February 5—Trial of the five adult defendants begins.

February 28—$150 million Nirbhaya Fund is established in 2013 Union Budget. It is aimed to support initiatives that will ensure women’s safety, but to this day the budget remains untouched.

March 11—Ram Singh, one of the five adult suspects, is found hanged in his jail cell.

March 12Anti-rape law delayed as ministers debate whether the age of consent should be 16 or 18 years of age and whether to use “rape” or “sexual assault” in the language of the law.

March 18—SafeCity, an app that allows women in India to share the locations of the harassment they face, communally creating a map of harassment “hotspots” launches.

April 23The President passes Sexual Harassment of Woman at Workplace (Prevention, Prohibition, and Redressal) Act, which had been in the works since 2007. It establishes a clearer definition of sexual harassment, more formal complaint redress system with fines, and includes more types of work settings, including domestic help. However, it also penalizes false complaints (or complaints that cannot be proven) and does not include project workers

May 1—UN Special Rapporteur Rashida Manjoo pens report regarding state of women in India. The report commends India’s legal measures taken in response to the Delhi rape, but urges the government to take violence against women in all spheres including, public spaces, in the family or in the workplace, more seriously. It emphasizes the risks that befall Dalit (lowest, “untouchable” caste) women in particular.

May 28—Mumbai municipal council attempts to fight rape culture by banning mannequins in lingerie stores as the scantily clad mannequins incite “impure thoughts” in men.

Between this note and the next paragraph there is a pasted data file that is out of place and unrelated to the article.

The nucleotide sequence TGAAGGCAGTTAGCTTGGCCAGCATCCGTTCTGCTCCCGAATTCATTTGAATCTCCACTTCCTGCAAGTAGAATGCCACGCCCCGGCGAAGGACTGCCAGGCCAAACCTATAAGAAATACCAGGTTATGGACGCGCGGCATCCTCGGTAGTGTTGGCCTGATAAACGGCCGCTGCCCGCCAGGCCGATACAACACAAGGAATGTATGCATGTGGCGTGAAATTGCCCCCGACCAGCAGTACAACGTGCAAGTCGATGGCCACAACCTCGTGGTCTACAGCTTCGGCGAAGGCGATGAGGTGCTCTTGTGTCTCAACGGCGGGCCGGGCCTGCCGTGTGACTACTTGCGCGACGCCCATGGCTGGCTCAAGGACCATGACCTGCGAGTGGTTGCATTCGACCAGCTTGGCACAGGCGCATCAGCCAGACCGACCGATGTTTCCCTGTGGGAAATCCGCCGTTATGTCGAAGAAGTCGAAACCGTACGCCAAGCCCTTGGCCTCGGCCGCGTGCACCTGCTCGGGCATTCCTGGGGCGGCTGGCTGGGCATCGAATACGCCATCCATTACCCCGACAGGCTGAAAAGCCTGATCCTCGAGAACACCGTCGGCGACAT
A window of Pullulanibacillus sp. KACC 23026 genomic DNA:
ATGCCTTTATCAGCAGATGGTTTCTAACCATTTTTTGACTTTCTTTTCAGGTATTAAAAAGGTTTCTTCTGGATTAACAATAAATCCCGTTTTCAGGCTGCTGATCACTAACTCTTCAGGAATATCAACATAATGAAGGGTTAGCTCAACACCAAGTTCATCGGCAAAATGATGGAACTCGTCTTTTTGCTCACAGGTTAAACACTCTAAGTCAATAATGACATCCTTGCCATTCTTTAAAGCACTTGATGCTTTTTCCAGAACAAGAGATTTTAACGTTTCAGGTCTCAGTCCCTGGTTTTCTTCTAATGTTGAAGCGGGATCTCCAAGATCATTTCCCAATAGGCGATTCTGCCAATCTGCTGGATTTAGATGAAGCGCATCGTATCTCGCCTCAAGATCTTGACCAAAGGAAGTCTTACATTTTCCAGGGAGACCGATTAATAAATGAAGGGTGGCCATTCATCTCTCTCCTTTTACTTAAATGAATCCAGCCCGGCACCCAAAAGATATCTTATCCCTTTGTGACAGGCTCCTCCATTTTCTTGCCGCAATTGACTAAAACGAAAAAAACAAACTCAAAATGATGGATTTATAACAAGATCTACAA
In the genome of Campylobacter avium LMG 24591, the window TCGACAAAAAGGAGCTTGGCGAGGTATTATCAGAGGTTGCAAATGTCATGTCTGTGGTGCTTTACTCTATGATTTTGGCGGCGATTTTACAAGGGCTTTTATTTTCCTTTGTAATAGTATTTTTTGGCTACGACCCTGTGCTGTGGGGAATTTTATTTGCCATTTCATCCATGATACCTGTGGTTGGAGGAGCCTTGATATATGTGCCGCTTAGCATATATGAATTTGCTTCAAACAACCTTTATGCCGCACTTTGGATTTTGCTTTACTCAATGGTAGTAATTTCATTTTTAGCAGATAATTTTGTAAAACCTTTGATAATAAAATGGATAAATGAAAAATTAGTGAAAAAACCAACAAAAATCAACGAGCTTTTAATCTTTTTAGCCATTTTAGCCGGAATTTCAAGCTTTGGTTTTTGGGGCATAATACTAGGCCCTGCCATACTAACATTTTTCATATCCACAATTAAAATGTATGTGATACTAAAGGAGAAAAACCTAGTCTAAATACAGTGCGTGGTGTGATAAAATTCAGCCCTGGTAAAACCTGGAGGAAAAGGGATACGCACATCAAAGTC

July 8—The Delhi bus gang rape trial is closed. Verdict to be announced July 26.

July 16—Ban on dance bars in is lifted after 8 years. The ban left an estimated 75,000 and 40% of dancers were forced into prostitution.

August 31—Juvenile suspect convicted of rape and murder. Sentenced to 3 years in a probation home, the maximum sentence for a minor.

September 10—After months of delay, the four adult defendants are found guilty of rape and murder.

September 13—The four men are sentenced to death by hanging.

October 12—Delhi cracks down on sex toys under law that provides punishment for sale of ‘obscene’ materials.

November 19She-Taxi, taxi service with all women drivers for only women clients launches in Kerala, a southern state of India.

December 11—Delhi high court reinstates colonial-era ban on gay sex.

December 13—The aforementioned Sexual Harassment of Women at Workplace Act goes into effect

Unfortunately, given the size of India, the limits of legislative and judicial powers (further weakened by widespread corruption), and the persistent disregard of lower-class women in an increasingly conservative environment, India’s legal response to sexual assault and the disparity in women’s rights will largely be paralyzed.

India’s quick action and timely changes to the criminal law is surely commendable, however passing a law does not guarantee action. India’s court system is absolutely inundated with cases while also being severely short-staffed for the population of 1.23 billion. The court system is said to be backlogged for 466 years, working with an average of 14 judges per one million people. And while India has introduced a fast track court system, which allowed the Delhi gang rape defendants to be convicted and sentenced so quickly, it also runs the risk of skipping over technicalities and rushing to a decision, resulting in possible miscarriages of justice. As The Guardian reports, of the 706 rape cases filed in India in 2012, only one ended in conviction: Nirbhaya’s. So of all the potential cases that could have been the subject of so much protest and attention, of all the cases that could have been taken to court, why hers?